ReUse centre opens in Derry

Environment Minister Mark H Durkan and Social Development Minister Nelson McCausland and The Mayor, Councillor Martin Reilly, pictured in the workshop of a new Derry City Council Project ReUse Project at Pennyburn Industrial estate which recycles discarded white goods, furniture, toys and garden equipment. The social enterprise project in association with the Resource Centre provides training opportunities for as many as twenty young people. Included are Kenny McAdams, Resource Centre and Emmet McLaughlin, Electrical Tutor. Picture Martin McKeown. Inpresspics.com. 20.08.13

Environment Minister Mark H Durkan and Social Development Minister Nelson McCausland and The Mayor, Councillor Martin Reilly, pictured in the workshop of a new Derry City Council Project ReUse Project at Pennyburn Industrial estate which recycles discarded white goods, furniture, toys and garden equipment. The social enterprise project in association with the Resource Centre provides training opportunities for as many as twenty young people. Included are Kenny McAdams, Resource Centre and Emmet McLaughlin, Electrical Tutor. Picture Martin McKeown. Inpresspics.com. 20.08.13

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A £0.5million reuse centre has opened in the Pennyburn area of Derry.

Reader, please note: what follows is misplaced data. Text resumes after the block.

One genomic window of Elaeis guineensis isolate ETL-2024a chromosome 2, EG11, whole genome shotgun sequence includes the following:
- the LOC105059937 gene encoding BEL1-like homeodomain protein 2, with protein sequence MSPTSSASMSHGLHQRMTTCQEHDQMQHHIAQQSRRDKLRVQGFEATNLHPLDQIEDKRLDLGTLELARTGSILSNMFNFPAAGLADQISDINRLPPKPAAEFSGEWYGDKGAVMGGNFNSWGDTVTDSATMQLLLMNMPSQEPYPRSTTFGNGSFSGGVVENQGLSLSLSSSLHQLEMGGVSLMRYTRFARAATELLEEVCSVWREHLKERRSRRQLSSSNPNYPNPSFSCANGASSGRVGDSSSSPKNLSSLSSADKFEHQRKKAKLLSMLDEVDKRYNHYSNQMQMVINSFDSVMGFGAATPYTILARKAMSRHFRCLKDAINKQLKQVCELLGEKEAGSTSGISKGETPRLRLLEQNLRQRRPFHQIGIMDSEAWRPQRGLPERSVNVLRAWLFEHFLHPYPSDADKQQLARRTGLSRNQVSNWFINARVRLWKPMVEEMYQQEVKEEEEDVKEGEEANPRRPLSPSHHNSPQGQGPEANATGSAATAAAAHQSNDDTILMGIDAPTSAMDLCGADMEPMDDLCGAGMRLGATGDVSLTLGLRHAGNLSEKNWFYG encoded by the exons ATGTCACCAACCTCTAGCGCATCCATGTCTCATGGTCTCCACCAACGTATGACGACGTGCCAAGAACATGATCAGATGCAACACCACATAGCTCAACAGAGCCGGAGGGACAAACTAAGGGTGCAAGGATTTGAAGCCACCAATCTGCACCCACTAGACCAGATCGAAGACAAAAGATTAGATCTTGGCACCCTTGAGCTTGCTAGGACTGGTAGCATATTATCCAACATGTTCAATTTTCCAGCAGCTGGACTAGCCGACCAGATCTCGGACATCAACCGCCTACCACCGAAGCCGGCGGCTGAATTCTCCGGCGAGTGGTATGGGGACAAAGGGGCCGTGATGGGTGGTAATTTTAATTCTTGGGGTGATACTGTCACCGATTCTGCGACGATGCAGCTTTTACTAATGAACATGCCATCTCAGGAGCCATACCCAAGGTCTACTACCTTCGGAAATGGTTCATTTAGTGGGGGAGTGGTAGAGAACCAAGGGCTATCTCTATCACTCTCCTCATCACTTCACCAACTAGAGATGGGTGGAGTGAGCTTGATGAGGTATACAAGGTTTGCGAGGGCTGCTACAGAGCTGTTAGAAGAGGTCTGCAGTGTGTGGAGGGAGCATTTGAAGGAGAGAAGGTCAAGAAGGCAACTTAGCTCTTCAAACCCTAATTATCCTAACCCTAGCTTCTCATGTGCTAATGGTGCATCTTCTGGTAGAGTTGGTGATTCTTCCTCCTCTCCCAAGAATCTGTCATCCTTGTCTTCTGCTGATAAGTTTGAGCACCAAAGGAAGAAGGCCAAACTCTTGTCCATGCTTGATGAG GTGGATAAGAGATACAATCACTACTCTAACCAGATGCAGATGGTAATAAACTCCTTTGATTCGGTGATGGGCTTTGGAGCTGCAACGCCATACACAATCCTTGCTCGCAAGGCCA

The Derry City Council project, jointly funded by Departments of the Environment and Social Development will provide training opportunities for as many as 20 young people in joinery, furniture repair and sales as well as creating some full time employment.

Discarded white goods, furniture, bikes, toys and garden equipment will now be repaired to provide quality goods to be offered for resale or distributed to those in need, benefiting the environment and benefiting the local community.

Environment Minister Mark H Durkan said the centre will “deliver three major benefits to Derry, improving the environment, improving the local economy and improving the employment opportunities for young people.

“This facility will keep items out of landfill, assisting Derry’s drive to be a sustainable city. The resultant diversion of 500 tonnes of waste per year from landfill will help recycling and climate change targets.

“The ReUse centre will provide quality, good value products for the community and will keep money in the local economy.

“The estimated £50,000 per year in landfill cost savings can now be invested in more worthwhile activities by the council rather than being buried in the ground. The refurbishment of items provides novel opportunities and skills to help our young people find jobs. What I and DOE are about is a better environment and a stronger economy and this will help towards that goal,” he said.